It's an unexpected touch in a movie comprised of moments that catch you off guard with charm. I don't watch a del Toro movie for the expected. His work is modern fantasy, and why shouldn't his characters be allowed to indulge occasionally when the world around them is so dark and threatening?

Hostiles

What happens when a decorated, hard-bitten Indian fighter in the U.S Cavalry is charged with escorting the Apache chief who many years ago killed several of his friends in battle? The chief who after spending years in Army custody is now dying and being allowed to return to his homeland to die in peace?

That is the setup for Hostiles (2017), a sad, harrowing Western about men who have spent their lives devoted to violence now being forced to confront what it's done to them. Was it worth it? Do they recognize the country they fought for? Do they still recognize themselves?

Christian Bale plays Captain Joseph Blocker, the one charged with leading Chief Yellow Hawk, played by Wes Studi, to Montana in 1892. Yellow Hawk, dying of cancer, is accompanied by his family, including his son Black Hawk (Adam Beach). Blocker, on his final assignment before leaving the military, resents the order, only following it after being threatened with a court martial by his superior officer (Stephen Lang).

The other central character is Rosalie Quaid (Rosamund Pike). When the film opens, we witness her entire family - husband, two young daughters, infant son - massacred and her home burned by renegade Comanches. Blocker's detachment find her in the ruins of her home, still clutching her baby, telling the men to be quiet because her children are sleeping.

Almost everyone in Hostiles is defined by their relationship to violence. Blocker, the career soldier, has spent his life witnessing and committing it. He's not proud of all he's done, but he saw it as necessary in a fight for survival against the "savages." As he exits the military, he faces an uncertain future.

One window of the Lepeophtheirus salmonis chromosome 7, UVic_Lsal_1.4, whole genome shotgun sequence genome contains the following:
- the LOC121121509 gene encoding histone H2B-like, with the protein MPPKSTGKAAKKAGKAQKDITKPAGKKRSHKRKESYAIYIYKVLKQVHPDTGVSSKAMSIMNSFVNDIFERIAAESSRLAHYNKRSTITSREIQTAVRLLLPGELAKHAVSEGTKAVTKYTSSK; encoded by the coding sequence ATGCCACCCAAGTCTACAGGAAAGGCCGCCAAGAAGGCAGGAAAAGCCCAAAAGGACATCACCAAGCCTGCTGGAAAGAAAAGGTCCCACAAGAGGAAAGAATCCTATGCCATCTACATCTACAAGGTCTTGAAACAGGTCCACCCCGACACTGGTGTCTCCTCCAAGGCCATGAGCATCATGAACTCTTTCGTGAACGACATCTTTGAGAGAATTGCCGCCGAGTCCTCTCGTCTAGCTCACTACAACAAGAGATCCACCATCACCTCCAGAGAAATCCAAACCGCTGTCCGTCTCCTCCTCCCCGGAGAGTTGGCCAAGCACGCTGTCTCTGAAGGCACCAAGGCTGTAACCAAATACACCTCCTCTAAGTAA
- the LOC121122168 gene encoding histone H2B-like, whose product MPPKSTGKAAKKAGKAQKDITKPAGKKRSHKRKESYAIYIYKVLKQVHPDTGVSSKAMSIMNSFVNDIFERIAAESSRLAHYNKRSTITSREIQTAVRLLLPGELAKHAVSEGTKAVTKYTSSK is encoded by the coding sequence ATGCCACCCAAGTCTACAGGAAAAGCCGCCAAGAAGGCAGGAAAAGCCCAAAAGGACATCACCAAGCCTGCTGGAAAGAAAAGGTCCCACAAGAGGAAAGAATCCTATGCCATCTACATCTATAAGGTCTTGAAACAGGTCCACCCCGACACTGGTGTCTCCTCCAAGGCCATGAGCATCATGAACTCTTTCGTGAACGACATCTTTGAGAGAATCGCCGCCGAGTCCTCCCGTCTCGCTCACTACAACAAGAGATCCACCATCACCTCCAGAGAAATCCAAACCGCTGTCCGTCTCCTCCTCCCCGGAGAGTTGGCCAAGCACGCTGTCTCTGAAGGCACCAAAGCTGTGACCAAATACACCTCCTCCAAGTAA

He better be careful because there are two examples he should not follow, one a current comrade, the other a former. His righthand man is Sgt. Thomas Metz (Rory Cochrane), a former Confederate who killed his first man at 14. He's flat out exhausted, worn down by years of fighting, and though the term wasn't coined yet (nor was the condition recognized), he's clearly suffering some form of PTSD. Even though he advises the rookie West Point grad Kidder (Jesse Plemons) otherwise, Metz lets the guilt for what he's done get to him, and it drives him to despair.

Later on, Blocker agrees to transport a prisoner back to his base to get hung: Sgt. Charles Wills (Ben Foster), who fought with Blocker years before and claims he never did anything no one else hadn't done. He sees Blocker transporting Yellow Hawk home to die peacefully and feels betrayed by Blocker, says he dishonors all the men who died under him. That Wills is ax crazy goes without saying.

Ultimately, Hostiles, despite its scenes of graphic violence and brutal cruelty, is a story of redemption, forgiveness, and understanding. There remains of a sliver of hope, no matter how slim. Blocker begins his mission openly antagonistic toward Yellow Hawk, trying to goad him into an excuse to kill him on the spot and keeping him and Black Hawk in chains.

Yellow Hawk, despite what we're told he's done, never demonstrates any hostility or anger toward Blocker or the others. As he explains, he does not fear death, and he offers assistance and advice when he sees fit, even when it is not welcomed. His family, knowing what Rosalie has gone through, offer her comfort and admire the strength of her spirit.

For her part, Rosalie goes from fearful of the Natives to accepting and even loving them as family. It doesn't feel forced or phony; it's gradual, subtle. The same goes for Blocker. He begins to rely on the Natives when forced by circumstance and the depletion of his unit, but he too develops respect and friendship for his former enemies.

By film's end, most of the characters are dead, cut down unexpectedly and painfully. Those left behind, while marked by all they've experienced, have discovered something else worth holding on to. Instead of despair, they have found hope.